Doctor Who series 8: Flatline review

Spoilers: we take a look at Doctor Who series 8 episode 9, Flatline. And there's plenty to talk about...

This review contains spoilers. Our spoiler-free review is here.

8.9 Flatline

“These readings are very ish-y”

Ah, Missy, Missy, Missy. The plot thickens. With Clara and the Doctor seemingly as close to happy families as they’ve been all series, Missy has to go and throw another spanner in the works right at the end.

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She does it with a simple line, and a giggle. “Clara, my Clara. I chose well”, she says. So woah: is Clara Missy’s mole? Has she been placed into the Doctor’s life deliberately all along (it’s been hinted that the two coming together is no coincidence in the past)? Is Clara aware that she’s part of whatever Missy’s plan is? Is the internet big enough to handle all the speculation?

Not for the first time this series, the last moments of an episode are set to be the main talking point. And not for the first time this series, there’s plenty else to discuss about the episode beforehand too. For Flatline keeps the standard of the series high.

“Are we really hiding from killer graffiti?”

Flatline, then, is the episode that ultimately realises the interchanging of the Doctor and Clara throughout the series. We’ve talked many times about how Clara has taken on a more Doctor-role, often being the effective lead in the majority of individual episodes. Flatline is the one where she became the Doctor pretty much for real, right down to the point where Twelve (yep, we’re still calling him that) is nodding admiringly as she makes Doctor-like comments.

The catalyst for all of this was an incredible shrinking TARDIS, the main practical effect in an episode that leaned heavily, and at times hugely successfully, on CG. Landing in Bristol and diminishing in size (those two things are not related), Clara finds herself on the outside of the TARDIS, the Doctor on the inside. Why is it shrinking? That’s a very good question.

We thus get returning writer Jamie Mathieson putting another mystery together, one where it’s left to Clara to do what the Doctor usually does. “Don’t you dare”, snarls Capaldi, in that Capaldi way, when Clara introduces herself to escapees from Misfits as The Doctor. But she’s only reflecting what she’s become.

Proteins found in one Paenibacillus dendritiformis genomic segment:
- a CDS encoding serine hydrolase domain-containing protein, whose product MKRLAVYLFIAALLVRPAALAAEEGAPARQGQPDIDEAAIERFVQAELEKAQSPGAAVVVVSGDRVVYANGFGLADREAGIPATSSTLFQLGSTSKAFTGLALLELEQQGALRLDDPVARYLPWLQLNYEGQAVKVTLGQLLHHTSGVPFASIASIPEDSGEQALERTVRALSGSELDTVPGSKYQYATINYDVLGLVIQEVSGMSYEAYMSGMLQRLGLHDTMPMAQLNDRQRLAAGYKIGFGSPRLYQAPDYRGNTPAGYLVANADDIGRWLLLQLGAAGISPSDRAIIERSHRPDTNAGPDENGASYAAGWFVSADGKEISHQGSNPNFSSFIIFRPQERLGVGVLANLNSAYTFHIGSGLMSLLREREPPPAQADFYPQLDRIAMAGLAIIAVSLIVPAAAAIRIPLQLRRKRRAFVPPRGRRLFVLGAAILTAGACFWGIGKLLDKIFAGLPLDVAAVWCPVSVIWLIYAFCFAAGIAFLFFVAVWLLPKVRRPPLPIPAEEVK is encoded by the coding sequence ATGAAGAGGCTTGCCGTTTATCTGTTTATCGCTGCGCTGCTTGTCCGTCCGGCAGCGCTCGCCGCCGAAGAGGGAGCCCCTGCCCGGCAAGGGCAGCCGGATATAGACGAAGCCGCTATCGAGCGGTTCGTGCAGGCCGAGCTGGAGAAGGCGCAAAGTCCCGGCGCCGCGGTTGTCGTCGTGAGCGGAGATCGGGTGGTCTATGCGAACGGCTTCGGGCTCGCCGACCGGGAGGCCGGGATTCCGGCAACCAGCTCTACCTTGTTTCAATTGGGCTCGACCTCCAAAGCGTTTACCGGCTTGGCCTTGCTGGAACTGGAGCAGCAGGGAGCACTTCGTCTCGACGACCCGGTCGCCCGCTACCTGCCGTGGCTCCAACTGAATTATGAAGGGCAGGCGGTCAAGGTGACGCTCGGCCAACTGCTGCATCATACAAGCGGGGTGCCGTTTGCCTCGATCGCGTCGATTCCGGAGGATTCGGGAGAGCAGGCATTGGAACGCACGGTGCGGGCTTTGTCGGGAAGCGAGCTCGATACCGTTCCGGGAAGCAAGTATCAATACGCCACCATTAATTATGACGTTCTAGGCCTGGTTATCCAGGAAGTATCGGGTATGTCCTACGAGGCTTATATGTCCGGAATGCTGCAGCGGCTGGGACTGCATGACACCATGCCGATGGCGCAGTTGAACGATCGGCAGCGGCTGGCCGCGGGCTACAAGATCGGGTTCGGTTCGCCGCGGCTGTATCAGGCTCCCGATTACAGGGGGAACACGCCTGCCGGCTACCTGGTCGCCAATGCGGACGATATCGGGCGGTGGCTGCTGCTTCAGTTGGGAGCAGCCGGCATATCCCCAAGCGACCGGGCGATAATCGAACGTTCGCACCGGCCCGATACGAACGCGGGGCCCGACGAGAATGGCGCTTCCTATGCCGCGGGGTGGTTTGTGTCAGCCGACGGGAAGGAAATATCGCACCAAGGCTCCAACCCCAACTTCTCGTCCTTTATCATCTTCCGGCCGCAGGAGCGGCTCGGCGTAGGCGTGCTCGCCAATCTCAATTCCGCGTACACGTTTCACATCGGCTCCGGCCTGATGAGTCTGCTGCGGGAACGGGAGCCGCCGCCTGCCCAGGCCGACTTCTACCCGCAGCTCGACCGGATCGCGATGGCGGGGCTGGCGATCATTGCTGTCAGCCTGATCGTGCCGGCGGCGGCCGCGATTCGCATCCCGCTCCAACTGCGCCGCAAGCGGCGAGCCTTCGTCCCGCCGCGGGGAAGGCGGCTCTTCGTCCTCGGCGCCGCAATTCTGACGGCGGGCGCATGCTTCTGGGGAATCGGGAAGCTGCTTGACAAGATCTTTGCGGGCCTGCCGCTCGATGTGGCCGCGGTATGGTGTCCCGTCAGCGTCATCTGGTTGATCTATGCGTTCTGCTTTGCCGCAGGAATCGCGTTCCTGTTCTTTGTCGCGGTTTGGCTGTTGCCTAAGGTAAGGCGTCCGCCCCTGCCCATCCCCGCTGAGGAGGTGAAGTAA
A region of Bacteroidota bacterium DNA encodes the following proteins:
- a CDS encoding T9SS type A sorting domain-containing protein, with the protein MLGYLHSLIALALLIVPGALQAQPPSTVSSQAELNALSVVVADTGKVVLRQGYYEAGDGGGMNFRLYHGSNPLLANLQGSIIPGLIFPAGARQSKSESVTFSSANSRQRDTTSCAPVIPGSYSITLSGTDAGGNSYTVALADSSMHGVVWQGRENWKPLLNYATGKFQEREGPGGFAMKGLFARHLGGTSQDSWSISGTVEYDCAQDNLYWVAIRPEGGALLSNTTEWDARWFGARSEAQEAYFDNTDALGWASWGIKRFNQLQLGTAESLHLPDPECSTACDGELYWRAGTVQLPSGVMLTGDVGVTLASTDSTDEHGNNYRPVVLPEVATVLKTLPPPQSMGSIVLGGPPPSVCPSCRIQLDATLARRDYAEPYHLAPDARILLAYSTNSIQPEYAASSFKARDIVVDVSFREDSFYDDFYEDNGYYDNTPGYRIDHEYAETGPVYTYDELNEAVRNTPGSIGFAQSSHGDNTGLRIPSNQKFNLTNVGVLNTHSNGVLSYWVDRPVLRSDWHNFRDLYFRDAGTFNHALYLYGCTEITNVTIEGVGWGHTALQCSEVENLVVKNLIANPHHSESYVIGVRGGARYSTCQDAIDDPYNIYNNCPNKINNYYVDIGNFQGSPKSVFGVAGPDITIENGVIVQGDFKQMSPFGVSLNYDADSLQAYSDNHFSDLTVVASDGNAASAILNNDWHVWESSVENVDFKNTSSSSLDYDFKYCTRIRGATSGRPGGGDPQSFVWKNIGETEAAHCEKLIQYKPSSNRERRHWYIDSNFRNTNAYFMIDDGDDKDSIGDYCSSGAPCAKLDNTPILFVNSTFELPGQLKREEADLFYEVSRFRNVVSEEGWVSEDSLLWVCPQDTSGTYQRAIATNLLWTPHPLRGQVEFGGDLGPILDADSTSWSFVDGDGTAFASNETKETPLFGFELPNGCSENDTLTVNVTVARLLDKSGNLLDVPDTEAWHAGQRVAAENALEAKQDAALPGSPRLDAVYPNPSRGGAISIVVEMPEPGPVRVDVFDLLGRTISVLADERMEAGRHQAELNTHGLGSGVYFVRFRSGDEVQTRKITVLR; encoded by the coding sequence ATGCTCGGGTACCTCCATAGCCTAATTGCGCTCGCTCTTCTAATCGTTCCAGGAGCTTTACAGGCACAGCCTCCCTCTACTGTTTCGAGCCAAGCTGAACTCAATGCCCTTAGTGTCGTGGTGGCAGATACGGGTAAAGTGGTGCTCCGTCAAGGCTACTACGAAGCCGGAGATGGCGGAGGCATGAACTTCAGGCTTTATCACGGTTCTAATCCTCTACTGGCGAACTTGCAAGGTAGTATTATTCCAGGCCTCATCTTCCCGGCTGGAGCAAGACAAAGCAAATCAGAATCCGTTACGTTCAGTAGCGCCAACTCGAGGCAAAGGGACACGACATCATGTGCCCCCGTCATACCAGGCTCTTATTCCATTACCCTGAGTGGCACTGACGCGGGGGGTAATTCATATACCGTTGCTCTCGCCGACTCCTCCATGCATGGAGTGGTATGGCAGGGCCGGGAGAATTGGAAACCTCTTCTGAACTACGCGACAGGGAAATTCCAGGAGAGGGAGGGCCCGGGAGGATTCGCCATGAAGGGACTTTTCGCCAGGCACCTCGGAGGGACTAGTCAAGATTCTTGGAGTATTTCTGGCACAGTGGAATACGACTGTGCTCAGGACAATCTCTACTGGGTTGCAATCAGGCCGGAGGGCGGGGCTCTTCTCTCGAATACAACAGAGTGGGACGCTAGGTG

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So we see her investigating, coming up with the inspirational speech, telling the lies, and ultimately, come the end of the episode, accepting that people have died so that the world can be saved. Not two or three weeks ago, that would have been the other way around, and she’d have been upset by it. After all, Clara has been the character who’s regularly cherished life throughout this series, so that’s some about turn. There will surely be consequences.

There needs to be anyway. We’ve been fans of the inversion of the key roles in this run, which has allowed Peter Capaldi’s Doctor to settle, and Clara to shine. But where’s this leading? By the end of Flatline, the point has been firmly made, and arguably double-bagged. Is Clara’s move to front and centre of Doctor Who related to what Missy is up to? Maybe so. Either way, we hope the last three episodes of Doctor Who series 8 deliver on the substantive and effective crumbs that have been laid to date.

“Apparently, they’re in the walls”

Let’s go back to the beginning, though, and to Mathieson’s core idea. When Flatline begins, there’s a dab of the T-1000 from Terminator 2 coming up from the floor, as a two dimensional monster in a three dimensional world engulfs someone and, er, adds them to the wallpaper. First thought when watching that? That’s a bit daft, hope it’s going to go somewhere interesting.

It goes somewhere interesting.

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That’s because Mathieson’s monster idea, for the second week running, turns out to be a really good one. We learn that the TARDIS’ dimensions are being used by said monsters, hence it shrinking down to pocket size by the end. Furthermore, there are two dimensional creatures trying to get into a three dimensional world. And this mix of dimensions for a start throws something a little different into the mix. But also, the notion that people are being turned into bits of art on the walls, or graffiti, develops more and more, and becomes increasingly sinister.